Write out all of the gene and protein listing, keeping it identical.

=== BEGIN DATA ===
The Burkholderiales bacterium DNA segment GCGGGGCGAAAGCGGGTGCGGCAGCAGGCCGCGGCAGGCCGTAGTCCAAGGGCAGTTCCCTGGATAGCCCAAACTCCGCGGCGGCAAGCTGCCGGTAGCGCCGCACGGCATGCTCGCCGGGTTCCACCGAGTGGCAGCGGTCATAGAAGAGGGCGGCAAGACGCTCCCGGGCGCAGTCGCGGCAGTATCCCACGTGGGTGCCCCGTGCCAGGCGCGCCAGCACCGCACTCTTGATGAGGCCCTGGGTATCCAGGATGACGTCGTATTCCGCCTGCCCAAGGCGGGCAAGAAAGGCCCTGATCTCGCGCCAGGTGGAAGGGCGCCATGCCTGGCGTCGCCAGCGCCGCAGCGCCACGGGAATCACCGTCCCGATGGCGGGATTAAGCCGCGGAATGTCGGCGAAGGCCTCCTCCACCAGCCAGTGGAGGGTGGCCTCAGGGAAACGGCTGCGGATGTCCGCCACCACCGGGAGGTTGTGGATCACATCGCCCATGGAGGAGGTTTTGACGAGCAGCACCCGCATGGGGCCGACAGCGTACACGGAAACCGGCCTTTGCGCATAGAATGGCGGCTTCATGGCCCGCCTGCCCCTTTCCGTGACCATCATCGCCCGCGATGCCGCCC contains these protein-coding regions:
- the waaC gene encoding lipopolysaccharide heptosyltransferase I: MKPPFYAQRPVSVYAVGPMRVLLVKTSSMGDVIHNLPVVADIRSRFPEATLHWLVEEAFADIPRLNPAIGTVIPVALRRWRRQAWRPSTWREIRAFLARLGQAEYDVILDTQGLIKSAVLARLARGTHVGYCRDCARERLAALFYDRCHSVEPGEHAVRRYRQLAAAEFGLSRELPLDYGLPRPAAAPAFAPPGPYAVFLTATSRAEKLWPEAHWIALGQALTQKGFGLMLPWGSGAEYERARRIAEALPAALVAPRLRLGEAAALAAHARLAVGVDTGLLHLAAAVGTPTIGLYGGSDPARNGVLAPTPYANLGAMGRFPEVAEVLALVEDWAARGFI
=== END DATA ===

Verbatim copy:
The Burkholderiales bacterium DNA segment GCGGGGCGAAAGCGGGTGCGGCAGCAGGCCGCGGCAGGCCGTAGTCCAAGGGCAGTTCCCTGGATAGCCCAAACTCCGCGGCGGCAAGCTGCCGGTAGCGCCGCACGGCATGCTCGCCGGGTTCCACCGAGTGGCAGCGGTCATAGAAGAGGGCGGCAAGACGCTCCCGGGCGCAGTCGCGGCAGTATCCCACGTGGGTGCCCCGTGCCAGGCGCGCCAGCACCGCACTCTTGATGAGGCCCTGGGTATCCAGGATGACGTCGTATTCCGCCTGCCCAAGGCGGGCAAGAAAGGCCCTGATCTCGCGCCAGGTGGAAGGGCGCCATGCCTGGCGTCGCCAGCGCCGCAGCGCCACGGGAATCACCGTCCCGATGGCGGGATTAAGCCGCGGAATGTCGGCGAAGGCCTCCTCCACCAGCCAGTGGAGGGTGGCCTCAGGGAAACGGCTGCGGATGTCCGCCACCACCGGGAGGTTGTGGATCACATCGCCCATGGAGGAGGTTTTGACGAGCAGCACCCGCATGGGGCCGACAGCGTACACGGAAACCGGCCTTTGCGCATAGAATGGCGGCTTCATGGCCCGCCTGCCCCTTTCCGTGACCATCATCGCCCGCGATGCCGCCC contains these protein-coding regions:
- the waaC gene encoding lipopolysaccharide heptosyltransferase I: MKPPFYAQRPVSVYAVGPMRVLLVKTSSMGDVIHNLPVVADIRSRFPEATLHWLVEEAFADIPRLNPAIGTVIPVALRRWRRQAWRPSTWREIRAFLARLGQAEYDVILDTQGLIKSAVLARLARGTHVGYCRDCARERLAALFYDRCHSVEPGEHAVRRYRQLAAAEFGLSRELPLDYGLPRPAAAPAFAPPGPYAVFLTATSRAEKLWPEAHWIALGQALTQKGFGLMLPWGSGAEYERARRIAEALPAALVAPRLRLGEAAALAAHARLAVGVDTGLLHLAAAVGTPTIGLYGGSDPARNGVLAPTPYANLGAMGRFPEVAEVLALVEDWAARGFI